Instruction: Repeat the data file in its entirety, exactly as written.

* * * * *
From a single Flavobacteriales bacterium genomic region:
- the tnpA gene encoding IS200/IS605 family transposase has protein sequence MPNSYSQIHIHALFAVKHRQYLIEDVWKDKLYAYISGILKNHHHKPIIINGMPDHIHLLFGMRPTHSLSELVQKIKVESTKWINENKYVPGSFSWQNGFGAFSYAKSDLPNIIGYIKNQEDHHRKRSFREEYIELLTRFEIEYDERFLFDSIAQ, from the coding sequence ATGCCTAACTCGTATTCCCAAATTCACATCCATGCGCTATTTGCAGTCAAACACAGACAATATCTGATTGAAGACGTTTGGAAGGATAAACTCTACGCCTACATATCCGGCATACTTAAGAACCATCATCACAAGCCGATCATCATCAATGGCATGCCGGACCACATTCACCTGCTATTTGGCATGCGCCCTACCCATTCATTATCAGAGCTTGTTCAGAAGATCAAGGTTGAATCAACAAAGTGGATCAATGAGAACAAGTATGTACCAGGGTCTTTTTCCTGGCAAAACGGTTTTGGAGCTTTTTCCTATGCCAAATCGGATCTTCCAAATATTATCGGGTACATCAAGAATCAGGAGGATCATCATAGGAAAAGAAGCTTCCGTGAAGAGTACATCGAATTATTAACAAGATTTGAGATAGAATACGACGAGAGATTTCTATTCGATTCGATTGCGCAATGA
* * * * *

From a single Flavobacteriales bacterium genomic region:
- the tnpA gene encoding IS200/IS605 family transposase has protein sequence MPNSYSQIHIHALFAVKHRQYLIEDVWKDKLYAYISGILKNHHHKPIIINGMPDHIHLLFGMRPTHSLSELVQKIKVESTKWINENKYVPGSFSWQNGFGAFSYAKSDLPNIIGYIKNQEDHHRKRSFREEYIELLTRFEIEYDERFLFDSIAQ, from the coding sequence ATGCCTAACTCGTATTCCCAAATTCACATCCATGCGCTATTTGCAGTCAAACACAGACAATATCTGATTGAAGACGTTTGGAAGGATAAACTCTACGCCTACATATCCGGCATACTTAAGAACCATCATCACAAGCCGATCATCATCAATGGCATGCCGGACCACATTCACCTGCTATTTGGCATGCGCCCTACCCATTCATTATCAGAGCTTGTTCAGAAGATCAAGGTTGAATCAACAAAGTGGATCAATGAGAACAAGTATGTACCAGGGTCTTTTTCCTGGCAAAACGGTTTTGGAGCTTTTTCCTATGCCAAATCGGATCTTCCAAATATTATCGGGTACATCAAGAATCAGGAGGATCATCATAGGAAAAGAAGCTTCCGTGAAGAGTACATCGAATTATTAACAAGATTTGAGATAGAATACGACGAGAGATTTCTATTCGATTCGATTGCGCAATGA